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I just got my exam back, and I still cannot understand this question:

Given a continuous function $f:A\subseteq\mathbb{R}\to\mathbb{R}$, show that if $A$ is a compact set, then its image, $f(A)$, is also compact.

I know that a set $A\subseteq\mathbb{R}$ is compact if every sequence in $A$ has a subsequence that converges to a limit that is also in $A$, and I know that a function $f$ is continuous on $A$ if for every $(x_n)\subseteq A$ such that $x_n\to c\in A$, it follows that $f(x_n)\to f(c)$. Therefore, all that I need to do is show that for every $(y_n)\subseteq f(A)$, there is a subsequence $(y_{n_k})$ such that $y_{n_k}\to y\in f(A)$.

Can I then make the assumption that for any sequence $(y_n)\subseteq f(A)$, there is a sequence $(x_n)\subseteq A$ such that $y_n=f(x_n)$? If so, I could then continue by stating that since $A$ is compact, there is a subsequence $(x_{n_k})$ such that $x_{n_k}\to x\in A$, and since $f$ is continuous, $f(x_{n_k})\to f(x)$. I believe that this yields the required subsequence $(y_{n_k})$ of $(y_n)$ such that $y_{n_k}=f(x_{n_k})\to f(x)=y\in f(A)$.

What do you guys think? Is this a sound approach? Thanks in advance.

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Yes, that assumption is fine; that's exactly what it means for $y_n$ to lie in $f(A)$. –  Qiaochu Yuan Feb 21 '12 at 19:04
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That's correct. What were you concerned with in regards to the exam, though? Did you offer that argument on the exam? What feedback did you get? –  David Mitra Feb 21 '12 at 19:05
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Of course, you can make such assumption since $f(A) = \{y\in \mathbb R: \exists x \in A\text{ s.t. }y = f(x)\}$ by definition. All the rest follows from the continuity of $f$. Your idea seems to be right - please write formally your proof. –  Ilya Feb 21 '12 at 19:07
    
Producing the $(x_n)$ may require the Axiom of Choice, but that is harmless enough. –  André Nicolas Feb 21 '12 at 19:08
    
You idea is correct, write it down in exactly the way you put in the exam, so we can see if it was correct when you put there! –  checkmath Feb 21 '12 at 19:12

2 Answers 2

up vote 7 down vote accepted

That's perfectly correct. The only qualm I can imagine any reasonable grader would have with your argument, is that you are using the fact that compact metric spaces are sequentially compact; whereas, the result can by proven directly from the open cover definition of compactness: if $\cal A$ is an open cover of $f(A)$, then ${\cal B}=\{f^{-1}(A) |A\in {\cal A}\}$ is an open cover of $A$. Extract a finite subcover $\{f^{-1}(A_1),\ldots,f^{-1}(A_k)\}$ of $A$ from $\cal B$ to obtain the finite subcover $\{A_1\ldots A_k\}$ from $\cal A$ of $f(A)$.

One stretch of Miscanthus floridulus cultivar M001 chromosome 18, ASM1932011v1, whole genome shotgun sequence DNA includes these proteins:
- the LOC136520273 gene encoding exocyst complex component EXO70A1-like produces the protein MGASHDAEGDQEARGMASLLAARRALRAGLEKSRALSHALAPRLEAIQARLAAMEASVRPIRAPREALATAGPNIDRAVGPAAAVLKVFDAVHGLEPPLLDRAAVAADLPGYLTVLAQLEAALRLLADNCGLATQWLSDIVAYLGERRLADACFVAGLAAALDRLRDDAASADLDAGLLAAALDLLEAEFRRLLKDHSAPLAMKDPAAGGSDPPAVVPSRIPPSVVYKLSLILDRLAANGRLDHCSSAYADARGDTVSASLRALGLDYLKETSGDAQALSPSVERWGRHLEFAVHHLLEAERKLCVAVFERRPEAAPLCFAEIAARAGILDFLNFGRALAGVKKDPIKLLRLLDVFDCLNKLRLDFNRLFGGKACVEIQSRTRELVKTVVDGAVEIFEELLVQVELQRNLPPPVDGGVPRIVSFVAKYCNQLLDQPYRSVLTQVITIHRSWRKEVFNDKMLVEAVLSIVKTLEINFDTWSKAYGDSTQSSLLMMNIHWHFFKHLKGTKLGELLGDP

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There is a slightly different approach that doesn't depend on sequential compactness: Let $({{U_{\alpha}}})_{\alpha \in J}$ be an countable open cover of $f(A)$. Since $f^{-1}f(A) \supseteq A$, $A$ is contained in the inverse image of the open cover; in other words, $A \subseteq f^{-1}(\bigcup_{\alpha \in J}{{U_{\alpha}}}) = \bigcup_{\alpha \in J}f^{-1}({U_\alpha})$. $f$ is continuous, so these sets are still open in $A$.

As $A$ is compact and we have an open cover of $A$, there exists a finite subcover of the $U_{\alpha}$ that covers $A$; call it $(f^{-1}(A_1), ..., f^{-1}(A_n))$. Now $f(A) \subseteq f(\bigcup_{i = 1}^{n} f^{-1}(A_i)) \subseteq \bigcup_{i=1}^{n}A_i$, and we have a finite subcover for our open cover of $f(A)$. As this holds for a general open cover of $f(A)$, the space is compact.

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You said "countable open cover of $f(A)$". This is not enough to show that $f(A)$ is compact ; you need an arbitrary open cover of $f(A)$. But your proof works just fine if you remove the word "countable", because you never assume it. Understand why it doesn't have to go there, and then remove this word, please. –  Patrick Da Silva Feb 21 '12 at 19:41
    
haha yes, it is of course a blatant typo. I was trying to finish the answer before anyone commented, but I failed at that as well. With all due respect, I'm leaving it up this way, because: a) if I remove the errant word, your comment won't make any sense, b) this is essentially David's answer but submitted slightly later so it's innocuous, and c) the proof by showing that R is second-countable, and as f(A) is the subspace of a second-countable space, it is second-countable, hence Lindelof, with compactness following from the above, is hilarious to me. Point-set topology, a la Linderholm. –  JakeR Feb 22 '12 at 7:03

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